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Welcome to the IOSEA Marine Turtle MoU Website!

The IOSEA Marine Turtle Memorandum of Understanding is an intergovernmental agreement that aims to protect, conserve, replenish and recover marine turtles and their habitats of the Indian Ocean and South-East Asian region, working in partnership with other relevant actors and organisations.

 

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LATEST: 27 January 2015
Turtle embryos genetically wired for hotter summers
Loggerhead turtles are able to protect themselves against environmental temperature fluctuations while still in the egg, a UWA researcher has discovered.
 
  MESSAGE BOARD

» The marine turtles’ compass explained in a slide show
» Video: Turtle evades tiger shark by swimming in circles
» France: Plastic pollution causes green turtle death
» SWOT’s 9th round of data collection underway!
» Australia: Watch out for the world’s biggest turtle
» France: 2 sub-adult loggerheads released with satellite tag
» India: 2014 report of the VSPCA NGO released!
» ISTS Video Night 2015: Call for Abstracts
» Turtle Symposium ISTS35: Turkey, 19-14 April 2015
 
     
   
 
Malaysia: Putting an end to turtle bycatch in nets 26 Jan 2015

The turtle excluder device is a solution to the incidental capture of turtles in shrimp trawl nets, one of the major threats to the iconic sea creature. MRFEvery year, thousands of turtles get trapped in fishing nets and eventually drown, as they cannot surface to breathe. One way to stop this turtle massacre is by fitting nets with a special device which provides the trapped turtle with an escape route. After years of trials and discussions, use of this gadget known as turtle excluder devices (TEDs) will soon become a reality in Malaysian fisheries.



An informative article on The Star Online reports that, by 2017, shrimp trawl fishermen in the east coast of Peninsular Malaysia will have to use TEDs in their operations during the monsoon, from November until March. The Fisheries Department will introduce a regulation requiring use of TEDs before fishermen can be issued permits for monsoon shrimp trawling. More »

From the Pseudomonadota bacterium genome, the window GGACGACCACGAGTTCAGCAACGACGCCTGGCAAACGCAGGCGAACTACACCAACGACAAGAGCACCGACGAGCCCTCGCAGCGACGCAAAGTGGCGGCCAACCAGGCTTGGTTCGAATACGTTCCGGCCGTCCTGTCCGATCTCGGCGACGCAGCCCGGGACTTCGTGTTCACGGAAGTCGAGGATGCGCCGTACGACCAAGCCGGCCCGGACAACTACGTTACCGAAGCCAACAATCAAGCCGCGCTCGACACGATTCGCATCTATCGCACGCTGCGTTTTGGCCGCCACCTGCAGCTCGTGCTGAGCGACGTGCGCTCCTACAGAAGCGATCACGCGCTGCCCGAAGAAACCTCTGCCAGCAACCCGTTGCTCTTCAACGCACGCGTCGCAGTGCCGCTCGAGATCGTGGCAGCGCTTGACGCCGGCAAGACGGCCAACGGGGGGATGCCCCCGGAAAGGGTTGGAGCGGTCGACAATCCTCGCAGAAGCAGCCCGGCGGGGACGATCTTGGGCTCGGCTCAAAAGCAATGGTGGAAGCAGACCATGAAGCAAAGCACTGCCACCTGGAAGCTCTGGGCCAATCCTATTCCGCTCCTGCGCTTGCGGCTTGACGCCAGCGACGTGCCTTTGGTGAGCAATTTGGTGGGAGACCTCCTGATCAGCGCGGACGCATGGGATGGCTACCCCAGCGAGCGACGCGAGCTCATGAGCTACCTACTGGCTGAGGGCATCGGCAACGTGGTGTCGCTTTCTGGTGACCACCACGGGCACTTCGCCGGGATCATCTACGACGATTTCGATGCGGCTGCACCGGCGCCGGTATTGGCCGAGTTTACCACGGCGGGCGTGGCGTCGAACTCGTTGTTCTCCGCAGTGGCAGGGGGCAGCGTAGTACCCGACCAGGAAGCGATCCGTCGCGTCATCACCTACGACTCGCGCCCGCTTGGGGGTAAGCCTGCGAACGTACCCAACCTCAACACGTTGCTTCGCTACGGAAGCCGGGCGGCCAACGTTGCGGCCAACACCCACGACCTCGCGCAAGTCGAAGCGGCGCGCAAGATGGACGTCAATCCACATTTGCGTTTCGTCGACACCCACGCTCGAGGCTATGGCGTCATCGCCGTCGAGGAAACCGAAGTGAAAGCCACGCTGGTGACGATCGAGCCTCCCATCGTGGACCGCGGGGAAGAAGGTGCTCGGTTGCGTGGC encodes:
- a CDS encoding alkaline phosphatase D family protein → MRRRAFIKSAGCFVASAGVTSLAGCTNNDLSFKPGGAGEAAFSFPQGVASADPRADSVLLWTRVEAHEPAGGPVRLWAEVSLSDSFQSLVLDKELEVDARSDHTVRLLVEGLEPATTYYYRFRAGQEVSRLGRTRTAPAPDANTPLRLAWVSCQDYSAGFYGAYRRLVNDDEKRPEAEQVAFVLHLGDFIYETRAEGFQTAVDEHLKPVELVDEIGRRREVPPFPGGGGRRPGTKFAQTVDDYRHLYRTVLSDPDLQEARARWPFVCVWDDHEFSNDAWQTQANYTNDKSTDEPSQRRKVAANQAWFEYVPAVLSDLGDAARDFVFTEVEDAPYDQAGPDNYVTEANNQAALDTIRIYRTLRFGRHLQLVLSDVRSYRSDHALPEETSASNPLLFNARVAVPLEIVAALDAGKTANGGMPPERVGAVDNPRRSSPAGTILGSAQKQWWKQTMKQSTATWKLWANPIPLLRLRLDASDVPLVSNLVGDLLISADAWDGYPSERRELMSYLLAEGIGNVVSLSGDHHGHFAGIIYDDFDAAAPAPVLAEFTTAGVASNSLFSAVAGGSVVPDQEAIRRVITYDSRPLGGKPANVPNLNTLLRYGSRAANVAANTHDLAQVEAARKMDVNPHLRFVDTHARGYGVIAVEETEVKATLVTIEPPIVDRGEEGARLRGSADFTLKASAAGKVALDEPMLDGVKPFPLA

Leatherback turtles: Growing large on jelly 19 Jan 2015

Lion’s Head Jellyfish. Source: Wikimedia commonsThe largest leatherback turtle ever recorded weighed around 916kg. A post authored by Caroline Schanche, as part of the Sizing Ocean Giants project, explains how these marine animals can reach such impressive sizes while feeding exclusively on jellyfish. Their secret lies in their esophagus. More »

 
   
 
Marine turtle conservation in remote Western Australia 12 Jan 2015

Map of the Gnaraloo Turtle Conservation Program study siteIn an article posted in the students’ newspaper ‘The Manitoban’, Bailey Rankine, a Canadian field biologist, describes some aspects of his current mission within the Gnaraloo Turtle Conservation Program (GTCP) on the Ningaloo Coast, Western Australia. The fact that this season a dingo roams the rookery and has so far evaded all control methods was considered as a potential explanation for a delayed loggerhead turtle nesting season there. But in the end, loggerhead turtles have been visiting the rookery regularly since Nov. 23, with up to eight nesting activities recorded per night at the time of writing, and a minimum of 300 nests is predicted. More »

 
   
 
Why the leatherback turtle has a skylight in its head 5 Jan 2015

Illustration by Sandra DionisiAn article by Jerry Adler in the Smithsonian Magazine reports on new research developments that brings new information on how leatherback turtles can see in the dark.

A few animals retain primitive systems with the sole purpose of measuring ambient light—of which the most unusual is the leatherback sea turtle, one of the world’s largest reptiles. New research shows that the turtle has what British biologist John Davenport calls a “skylight” on the top of its skull, an unusually thin area of bone just beneath a spot of unpigmented skin that allows light to impinge directly on the brain’s pineal gland.  More »

 
   
 
Marine turtle conservation in the spotlight of workshop in Kuwait 22 Dec 2014

Kuwait, 9-10 December 2014The Kuwait Institute for Scientific Research (KISR), a government-affiliated research institute organized a workshop from 9-10 December 2014 to gather input for the development of a national plan for the conservation of sea turtles.  More »

 
   
     
 
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